By Howard Balzer
To say the least, it was a long time coming.
But the wait finally ended Sunday in San Diego when the Modern Baseball Era Committee elected former Cardinals catcher Ted Simmons to the National Baseball Hall of Fame. Simmons’ final season was 1988 and he will turn 71 two weeks after the enshrinement ceremony next summer. On the committee were former Cardinals shortstop Ozzie Smith and former general manager Walt Jocketty.
A switch-hitting catcher, Simmons played 21 seasons in the majors, including 13 with the Cardinals, five with Milwaukee and three with Atlanta. Simmons needed 12 votes from the 16-person committee and garnered 13. Former head of the Major League Baseball Players Association Marvin Miller was also elected, getting 12 of the 16 votes.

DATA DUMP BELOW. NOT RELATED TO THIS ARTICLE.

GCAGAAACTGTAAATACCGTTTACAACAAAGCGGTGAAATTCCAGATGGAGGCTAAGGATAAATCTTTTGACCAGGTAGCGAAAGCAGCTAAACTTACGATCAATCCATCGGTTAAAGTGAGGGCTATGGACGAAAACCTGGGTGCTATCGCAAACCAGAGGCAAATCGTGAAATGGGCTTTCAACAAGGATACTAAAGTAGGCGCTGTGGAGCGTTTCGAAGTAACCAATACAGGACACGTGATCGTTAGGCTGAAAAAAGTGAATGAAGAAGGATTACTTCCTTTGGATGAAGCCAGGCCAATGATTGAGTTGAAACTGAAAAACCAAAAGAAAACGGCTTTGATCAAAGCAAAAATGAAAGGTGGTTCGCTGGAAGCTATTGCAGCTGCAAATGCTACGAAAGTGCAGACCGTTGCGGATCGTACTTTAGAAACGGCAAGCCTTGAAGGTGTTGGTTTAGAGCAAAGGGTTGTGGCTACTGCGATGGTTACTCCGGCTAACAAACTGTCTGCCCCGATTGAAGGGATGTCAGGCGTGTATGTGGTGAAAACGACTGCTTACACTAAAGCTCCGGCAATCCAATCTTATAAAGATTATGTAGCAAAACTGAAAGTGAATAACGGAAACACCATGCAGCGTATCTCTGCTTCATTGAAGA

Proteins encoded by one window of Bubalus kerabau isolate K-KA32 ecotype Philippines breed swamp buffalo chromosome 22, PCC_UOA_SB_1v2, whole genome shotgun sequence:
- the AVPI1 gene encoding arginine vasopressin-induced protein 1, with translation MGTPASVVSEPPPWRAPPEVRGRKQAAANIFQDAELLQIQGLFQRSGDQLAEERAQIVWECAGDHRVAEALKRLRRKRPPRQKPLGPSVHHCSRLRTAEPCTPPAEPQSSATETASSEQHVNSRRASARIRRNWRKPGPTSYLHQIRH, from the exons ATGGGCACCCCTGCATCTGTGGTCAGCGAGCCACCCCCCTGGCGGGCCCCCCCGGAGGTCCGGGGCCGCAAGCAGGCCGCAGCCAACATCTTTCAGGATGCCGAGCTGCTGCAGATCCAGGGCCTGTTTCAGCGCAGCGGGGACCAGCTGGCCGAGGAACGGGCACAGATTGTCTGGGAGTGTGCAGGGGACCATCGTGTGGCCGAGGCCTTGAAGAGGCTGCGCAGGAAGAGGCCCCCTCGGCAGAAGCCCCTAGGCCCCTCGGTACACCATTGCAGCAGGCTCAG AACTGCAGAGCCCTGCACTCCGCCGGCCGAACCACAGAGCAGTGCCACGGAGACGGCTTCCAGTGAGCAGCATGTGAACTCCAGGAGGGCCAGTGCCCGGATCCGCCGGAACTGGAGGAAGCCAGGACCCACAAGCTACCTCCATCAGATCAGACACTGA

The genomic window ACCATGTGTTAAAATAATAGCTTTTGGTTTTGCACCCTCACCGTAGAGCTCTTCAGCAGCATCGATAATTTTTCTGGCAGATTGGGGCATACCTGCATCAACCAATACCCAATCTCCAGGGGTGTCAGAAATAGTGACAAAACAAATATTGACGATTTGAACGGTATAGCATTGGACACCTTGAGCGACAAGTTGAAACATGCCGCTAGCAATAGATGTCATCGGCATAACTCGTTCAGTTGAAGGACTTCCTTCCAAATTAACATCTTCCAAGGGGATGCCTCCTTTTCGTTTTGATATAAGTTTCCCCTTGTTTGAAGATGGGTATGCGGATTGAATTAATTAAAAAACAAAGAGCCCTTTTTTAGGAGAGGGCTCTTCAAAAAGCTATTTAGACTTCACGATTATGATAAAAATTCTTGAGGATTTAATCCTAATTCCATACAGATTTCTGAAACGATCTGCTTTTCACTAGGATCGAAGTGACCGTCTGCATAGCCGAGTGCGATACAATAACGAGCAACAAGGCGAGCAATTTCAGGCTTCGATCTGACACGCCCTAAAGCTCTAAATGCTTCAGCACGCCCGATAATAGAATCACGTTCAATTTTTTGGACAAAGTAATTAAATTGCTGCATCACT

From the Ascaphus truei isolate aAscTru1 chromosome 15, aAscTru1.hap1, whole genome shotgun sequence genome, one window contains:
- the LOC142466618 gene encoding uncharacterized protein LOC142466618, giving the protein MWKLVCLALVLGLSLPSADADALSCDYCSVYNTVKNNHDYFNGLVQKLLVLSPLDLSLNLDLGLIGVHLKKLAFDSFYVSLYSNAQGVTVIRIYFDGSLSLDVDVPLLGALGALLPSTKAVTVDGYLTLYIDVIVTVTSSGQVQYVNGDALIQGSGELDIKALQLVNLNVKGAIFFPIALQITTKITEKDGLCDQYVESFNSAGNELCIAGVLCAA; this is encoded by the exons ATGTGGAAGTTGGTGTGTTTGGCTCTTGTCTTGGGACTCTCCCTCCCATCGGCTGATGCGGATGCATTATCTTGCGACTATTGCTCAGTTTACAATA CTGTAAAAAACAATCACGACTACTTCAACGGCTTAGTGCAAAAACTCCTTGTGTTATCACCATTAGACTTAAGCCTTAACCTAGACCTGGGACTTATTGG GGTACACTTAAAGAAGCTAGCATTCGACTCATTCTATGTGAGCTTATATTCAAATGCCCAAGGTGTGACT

Others on the ballot included Dwight Evans (8 votes), Dave Parker (7), and Steve Garvey and Lou Whitaker (6). Tommy John, Don Mattingly, Thurmon Munson and Dale Murphy received three or fewer votes.
Simmons had fallen short in three previous veterans’ elections and missed by one vote two years ago.
Said Cardinals chairman Bill DeWitt Jr. in a statement, “On behalf of the entire St. Louis Cardinals organization, I would like to congratulate Ted on this well-deserved honor and his selection among the greats to have ever played the game. Since being drafted by the Cardinals as a teenager, Ted Simmons has remained an active contributor to Major League Baseball at many levels both on, and off the field.”
Simmons was elected to the Cardinals Hall of Fame in 2015 and will be the 50th person associated with the Cardinals to be inducted into the Hall of Fame.